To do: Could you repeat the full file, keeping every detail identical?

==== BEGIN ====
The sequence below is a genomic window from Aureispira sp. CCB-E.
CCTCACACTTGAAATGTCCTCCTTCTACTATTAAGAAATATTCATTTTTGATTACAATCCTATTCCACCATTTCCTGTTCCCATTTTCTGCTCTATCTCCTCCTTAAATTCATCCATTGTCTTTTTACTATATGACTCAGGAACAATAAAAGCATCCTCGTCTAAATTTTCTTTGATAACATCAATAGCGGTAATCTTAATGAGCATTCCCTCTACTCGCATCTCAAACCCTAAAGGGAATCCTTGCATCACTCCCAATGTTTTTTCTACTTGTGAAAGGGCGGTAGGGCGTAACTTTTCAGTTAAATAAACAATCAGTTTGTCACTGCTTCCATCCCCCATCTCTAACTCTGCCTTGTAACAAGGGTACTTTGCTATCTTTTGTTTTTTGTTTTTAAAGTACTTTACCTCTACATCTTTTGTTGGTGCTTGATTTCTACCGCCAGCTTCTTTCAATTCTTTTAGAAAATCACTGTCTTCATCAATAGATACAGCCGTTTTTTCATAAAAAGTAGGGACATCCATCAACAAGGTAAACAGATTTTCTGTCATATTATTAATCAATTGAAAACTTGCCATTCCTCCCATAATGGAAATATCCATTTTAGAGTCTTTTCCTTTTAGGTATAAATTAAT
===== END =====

The sequence below is a genomic window from Aureispira sp. CCB-E.
CCTCACACTTGAAATGTCCTCCTTCTACTATTAAGAAATATTCATTTTTGATTACAATCCTATTCCACCATTTCCTGTTCCCATTTTCTGCTCTATCTCCTCCTTAAATTCATCCATTGTCTTTTTACTATATGACTCAGGAACAATAAAAGCATCCTCGTCTAAATTTTCTTTGATAACATCAATAGCGGTAATCTTAATGAGCATTCCCTCTACTCGCATCTCAAACCCTAAAGGGAATCCTTGCATCACTCCCAATGTTTTTTCTACTTGTGAAAGGGCGGTAGGGCGTAACTTTTCAGTTAAATAAACAATCAGTTTGTCACTGCTTCCATCCCCCATCTCTAACTCTGCCTTGTAACAAGGGTACTTTGCTATCTTTTGTTTTTTGTTTTTAAAGTACTTTACCTCTACATCTTTTGTTGGTGCTTGATTTCTACCGCCAGCTTCTTTCAATTCTTTTAGAAAATCACTGTCTTCATCAATAGATACAGCCGTTTTTTCATAAAAAGTAGGGACATCCATCAACAAGGTAAACAGATTTTCTGTCATATTATTAATCAATTGAAAACTTGCCATTCCTCCCATAATGGAAATATCCATTTTAGAGTCTTTTCCTTTTAGGTATAAATTAAT